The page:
These are the Days of our Lives but maybe not for long.
In the last two days, actors Victoria Konefal and Greg Vaughn have announced they are done.
They join what has become a gang of actors as well as executive producer Greg Meng– there for 31 years– who’ve said goodbye to the ailing soap.
Last week Kristian Alfonso, who’s played Hope for 37 years, announced she was leaving and not coming back. She was asked by producer Ken Corday to take a four to five month leave of absence. She was insulted, rightly so, and declined.
Soon only Deidre Hall be left, playing all the parts. Corday might pay for that but still ask for a pay cut.
These departures won’t be the last. Late last fall Corday cancelled all contracts, then made everyone renegotiate. He’s low balled even the longest running regulars as NBC and Sony squeeze him, respectively, on licensing fees.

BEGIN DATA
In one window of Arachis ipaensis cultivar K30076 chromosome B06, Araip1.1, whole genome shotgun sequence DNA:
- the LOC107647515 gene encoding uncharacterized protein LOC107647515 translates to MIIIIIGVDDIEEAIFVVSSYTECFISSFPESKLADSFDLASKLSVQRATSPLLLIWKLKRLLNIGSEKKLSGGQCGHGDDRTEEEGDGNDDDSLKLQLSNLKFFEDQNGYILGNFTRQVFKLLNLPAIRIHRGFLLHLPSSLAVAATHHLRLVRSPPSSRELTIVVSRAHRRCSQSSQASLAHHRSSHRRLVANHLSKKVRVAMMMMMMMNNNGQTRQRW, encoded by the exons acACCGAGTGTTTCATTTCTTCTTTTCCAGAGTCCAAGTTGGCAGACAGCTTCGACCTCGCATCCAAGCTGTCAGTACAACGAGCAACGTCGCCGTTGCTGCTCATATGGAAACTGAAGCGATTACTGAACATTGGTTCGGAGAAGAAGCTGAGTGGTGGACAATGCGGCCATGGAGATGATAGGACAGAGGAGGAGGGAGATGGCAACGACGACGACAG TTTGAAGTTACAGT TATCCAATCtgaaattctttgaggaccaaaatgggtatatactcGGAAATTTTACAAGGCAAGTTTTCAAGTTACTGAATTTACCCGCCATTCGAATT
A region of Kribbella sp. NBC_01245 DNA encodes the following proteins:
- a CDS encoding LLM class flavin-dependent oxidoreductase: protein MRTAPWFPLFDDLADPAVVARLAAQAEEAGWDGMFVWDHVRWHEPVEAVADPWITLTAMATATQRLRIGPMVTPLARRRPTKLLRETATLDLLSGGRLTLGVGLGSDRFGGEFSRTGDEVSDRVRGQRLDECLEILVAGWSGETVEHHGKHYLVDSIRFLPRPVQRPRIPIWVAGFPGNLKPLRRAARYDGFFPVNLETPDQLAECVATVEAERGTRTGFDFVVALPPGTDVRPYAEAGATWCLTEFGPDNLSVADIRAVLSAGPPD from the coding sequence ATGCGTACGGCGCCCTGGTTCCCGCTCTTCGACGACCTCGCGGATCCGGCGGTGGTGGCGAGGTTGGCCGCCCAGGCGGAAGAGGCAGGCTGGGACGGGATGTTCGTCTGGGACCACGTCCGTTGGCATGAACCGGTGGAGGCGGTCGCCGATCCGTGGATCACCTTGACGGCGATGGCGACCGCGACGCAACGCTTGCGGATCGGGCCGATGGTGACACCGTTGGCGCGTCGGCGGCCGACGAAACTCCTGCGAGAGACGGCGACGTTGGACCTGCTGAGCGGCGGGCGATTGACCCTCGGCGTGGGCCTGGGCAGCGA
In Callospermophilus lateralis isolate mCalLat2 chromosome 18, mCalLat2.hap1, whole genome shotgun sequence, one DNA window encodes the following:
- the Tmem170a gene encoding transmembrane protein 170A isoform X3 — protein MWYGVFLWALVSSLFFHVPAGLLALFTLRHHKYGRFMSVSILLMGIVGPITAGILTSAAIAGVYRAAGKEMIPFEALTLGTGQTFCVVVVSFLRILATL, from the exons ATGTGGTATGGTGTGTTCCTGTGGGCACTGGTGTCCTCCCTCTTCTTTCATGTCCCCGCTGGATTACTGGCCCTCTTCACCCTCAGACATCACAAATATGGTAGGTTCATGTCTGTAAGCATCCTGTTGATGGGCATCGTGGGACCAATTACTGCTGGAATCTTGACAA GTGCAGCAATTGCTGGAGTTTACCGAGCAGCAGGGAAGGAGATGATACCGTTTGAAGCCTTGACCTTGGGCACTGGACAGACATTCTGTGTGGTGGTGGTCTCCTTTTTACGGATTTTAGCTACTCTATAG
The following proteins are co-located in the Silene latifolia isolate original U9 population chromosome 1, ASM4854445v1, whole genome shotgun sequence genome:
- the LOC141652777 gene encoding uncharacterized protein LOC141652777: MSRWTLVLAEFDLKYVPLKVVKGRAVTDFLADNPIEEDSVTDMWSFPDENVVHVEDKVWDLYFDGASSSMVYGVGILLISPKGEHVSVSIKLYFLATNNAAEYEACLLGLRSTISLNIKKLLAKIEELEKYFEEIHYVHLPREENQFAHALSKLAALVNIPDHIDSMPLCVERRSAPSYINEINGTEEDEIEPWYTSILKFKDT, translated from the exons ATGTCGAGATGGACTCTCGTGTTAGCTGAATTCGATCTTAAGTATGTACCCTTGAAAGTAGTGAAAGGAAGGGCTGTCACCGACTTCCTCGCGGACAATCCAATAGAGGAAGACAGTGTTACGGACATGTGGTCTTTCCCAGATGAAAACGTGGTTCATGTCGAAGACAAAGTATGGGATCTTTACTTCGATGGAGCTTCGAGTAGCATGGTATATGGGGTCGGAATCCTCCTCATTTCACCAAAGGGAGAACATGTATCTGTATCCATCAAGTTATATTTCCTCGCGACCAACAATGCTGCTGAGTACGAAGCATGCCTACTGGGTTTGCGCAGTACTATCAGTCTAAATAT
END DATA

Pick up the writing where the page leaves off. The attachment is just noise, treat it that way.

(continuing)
But if NBC were to cancel “Days” what would they replace it with? No one wants to see more of the “Today” show, please, anything but that. And talk shows aren’t so easy to put together. Look what happened with Nick Cannon. A Kelly Clarkson or Tamron Hall are very hard to cultivate. But maybe they could bring back the Farm Report, or the guy who taught sketching.
All of this is no doubt a blow to headwriter Ron Carlivati, who takes his orders from the top. On Twitter as each actor leaves he Tweets a very lovely goodbye and asks them to consider returning one day. In the movie “SoapDish,” Woopi Goldberg– the headwriter of a soap– is asked to write for a character who was once decapitated. “I can’t write for a man without a head!” she cries. You can’t write for characters who aren’t there, either.